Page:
Motherhood, Marriage and Other Wild Rides

Health, Happiness and the Pursuit of Mommyhood

Summer Challenge! Tasting Ice Cream Like A Connoisseur June 28, 2009

Ice cream, sorbet, frozen custard, frozen yogurt, gelato… these are the culinary treasures of summer. Lucky for us, Los Angeles boasts some of the finest purveyors of frosty delights in the country. Now that summer is upon us, I propose a season-long exploration for the entire family, in the good names of gustatory pleasure and the spirit of adventure!

I’ve compiled an alphabetical list of LA’s most highly recommended ice cream parlors; There are enough tempting destinations listed to visit one frozen-delight outlet per week until Labor Day, with room for visit to a stumbled-upon treasure (comment back if you find an ice cream parlor the rest of us need to visit!) or to make a second visit to a favorite place to sample another flavor!
Al Gelato 806 S Robertson Blvd. Los Angeles, CA 90035. 310-659-8069
Charlie Temmel Ice Cream 1313 Ocean Front Walk, Venice, CA 90291.  310-664-9564
Mashti Malone’s Ice Cream 1525 North La Brea Ave. Los Angeles, CA 90028.  866-767-3423
Milk 7290 Beverly Blvd. Los Angeles, CA 90036. 323-939-6455
Pazzo Gelato 3827 Sunset Blvd. Los Angeles, CA 90026. 323-662-1410
Scoops 712 N Heliotrope Dr. Los Angeles, CA 90029. 323-906-2649
Silky Smooth Ultra Creamery Beverly Center Mall-7th Floor 8500 Beverly Blvd. Store 752, Los Angeles, CA 90048. 310-659-9992
Taking a cue from wine connoisseurs, equip yourself and your kids with a notebook to record impressions. On Labor Day weekend, celebrate your newly refined palate with a trip back for what is—in your esteemed opinion—the “very bestest” frozen treat in Los Angeles.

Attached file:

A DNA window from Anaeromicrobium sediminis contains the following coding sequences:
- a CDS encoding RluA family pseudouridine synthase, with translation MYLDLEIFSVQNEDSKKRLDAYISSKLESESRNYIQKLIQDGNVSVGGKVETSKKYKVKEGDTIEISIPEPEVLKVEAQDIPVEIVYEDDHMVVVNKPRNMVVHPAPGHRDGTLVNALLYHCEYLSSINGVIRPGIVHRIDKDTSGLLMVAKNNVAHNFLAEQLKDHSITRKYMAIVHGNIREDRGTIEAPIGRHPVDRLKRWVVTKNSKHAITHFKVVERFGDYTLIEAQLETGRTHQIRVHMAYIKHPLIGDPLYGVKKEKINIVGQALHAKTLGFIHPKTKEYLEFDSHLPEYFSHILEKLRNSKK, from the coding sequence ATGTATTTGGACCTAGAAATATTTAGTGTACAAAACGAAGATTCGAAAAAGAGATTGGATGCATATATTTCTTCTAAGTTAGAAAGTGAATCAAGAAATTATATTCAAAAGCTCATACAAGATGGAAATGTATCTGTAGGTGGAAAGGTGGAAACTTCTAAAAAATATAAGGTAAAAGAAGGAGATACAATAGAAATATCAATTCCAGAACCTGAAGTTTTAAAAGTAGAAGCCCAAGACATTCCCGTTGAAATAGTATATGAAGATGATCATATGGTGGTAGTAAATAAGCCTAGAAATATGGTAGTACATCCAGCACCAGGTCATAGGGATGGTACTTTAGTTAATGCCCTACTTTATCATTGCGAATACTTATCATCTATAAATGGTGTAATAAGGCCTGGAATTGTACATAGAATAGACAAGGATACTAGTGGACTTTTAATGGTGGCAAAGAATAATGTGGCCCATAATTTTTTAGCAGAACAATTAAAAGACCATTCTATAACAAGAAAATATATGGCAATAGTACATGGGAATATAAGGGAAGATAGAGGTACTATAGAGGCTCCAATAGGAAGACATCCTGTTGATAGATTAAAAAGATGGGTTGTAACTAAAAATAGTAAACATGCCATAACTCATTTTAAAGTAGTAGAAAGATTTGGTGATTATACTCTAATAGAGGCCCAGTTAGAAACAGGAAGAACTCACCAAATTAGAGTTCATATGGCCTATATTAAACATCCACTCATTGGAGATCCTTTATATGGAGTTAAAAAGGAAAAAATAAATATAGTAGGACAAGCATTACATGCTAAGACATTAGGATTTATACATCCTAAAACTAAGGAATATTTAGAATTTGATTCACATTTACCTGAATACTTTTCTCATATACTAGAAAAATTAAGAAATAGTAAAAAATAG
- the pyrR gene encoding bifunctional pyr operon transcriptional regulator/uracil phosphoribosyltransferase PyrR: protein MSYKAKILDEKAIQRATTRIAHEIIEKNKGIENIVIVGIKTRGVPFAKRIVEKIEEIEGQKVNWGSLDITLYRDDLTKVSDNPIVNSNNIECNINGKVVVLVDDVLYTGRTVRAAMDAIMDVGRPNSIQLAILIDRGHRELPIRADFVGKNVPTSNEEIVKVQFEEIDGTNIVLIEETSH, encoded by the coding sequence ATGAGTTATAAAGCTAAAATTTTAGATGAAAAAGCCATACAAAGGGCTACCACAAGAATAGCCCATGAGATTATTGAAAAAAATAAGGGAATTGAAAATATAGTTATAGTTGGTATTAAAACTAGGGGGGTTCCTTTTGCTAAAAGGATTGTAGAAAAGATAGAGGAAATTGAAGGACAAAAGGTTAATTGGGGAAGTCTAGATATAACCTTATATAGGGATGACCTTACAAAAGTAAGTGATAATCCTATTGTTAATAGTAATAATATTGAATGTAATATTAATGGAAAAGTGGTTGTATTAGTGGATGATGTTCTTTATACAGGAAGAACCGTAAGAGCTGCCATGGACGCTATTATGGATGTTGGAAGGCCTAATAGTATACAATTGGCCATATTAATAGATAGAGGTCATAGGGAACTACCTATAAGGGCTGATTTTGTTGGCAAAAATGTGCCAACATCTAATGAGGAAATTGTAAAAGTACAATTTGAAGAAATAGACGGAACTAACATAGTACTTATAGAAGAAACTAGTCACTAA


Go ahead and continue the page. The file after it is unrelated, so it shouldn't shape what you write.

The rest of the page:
Just like tasting wine, paying special attention to your ice cream can be an adventure that will deepen your appreciation for both the treat and the various methods by which it is made.
Here are some fun tips for tasting like a true connoisseur
Begin with your basic senses. Keep in mind that you can smell thousands of unique scents, but your taste perception is limited to salty, sweet, sour and bitter. It is the combination of smell and taste that allows you to discern flavor.
One a fresh page in your notebook, enter the name of the ice cream shop, the date, and the flavor you chose. Then, eat! Be sure to make additional notes in your book using the following as a guide:
Look: What color is it? Did you choose a treat with bits of fruit, nuts, chocolate chips? Can you see them? Does your treat have a smooth, creamy texture, is it soft or firm, light or heavy? Is it melting quickly, or holding its shape?
Taste: Take a bite, and allow it to slowly melt on your tongue. Depending on which flavor you chose, you might detect the taste of berries, chocolate, vanilla, spices, or citrus. Sweet tastes and salty tastes are mostly tasted at the tip of the tongue. Bitter tastes are mostly sensed towards the back and rear sides of the tongue, and sour tastes (like citrus) are mostly tasted at the sides of the tongue, at the middle and towards the front.
Is it melting quickly, or slowly? What flavors did you notice first? Did any additional flavors appear as the ice cream melted on your tongue? How sweet is it? How does the texture feel? Does it taste better eaten from a spoon, or licked directly? (I’m told there really is a difference.) Does the flavor persist long after each bite, or does it disappear? Close your eyes and search your imagination: what does the taste make you think of?
Explore: What is the funniest flavor the shop offers? What is the weirdest? (Scoops features flavors such as (Fois gras and Sweet cream, Earl Grey Ginger, and Riesling Cherry!) How was it made? (Does the shop use an old family recipe? What kids of equipment are used to prepare the ice cream? How long does it take? How often do they make it?)
Sure it tastes good, but is it good for me? Some shops will offer information such as calories, or fat content per serving. Silky Smooth Ultra Creamery uses excess butterfat, yet is 90% fat free. (How do they do this?) Be sure to add notes about nutrition in your ice cream notebook, if it happens to matter to you. With dessert, often one is better off not knowing.
Lastly, give your ice cream a final rating overall: perhaps grade it A, B, C or D, or give it a ranking from 1-10. When you find one you like, don’t keep it a secret. Comment below and spread the good word!

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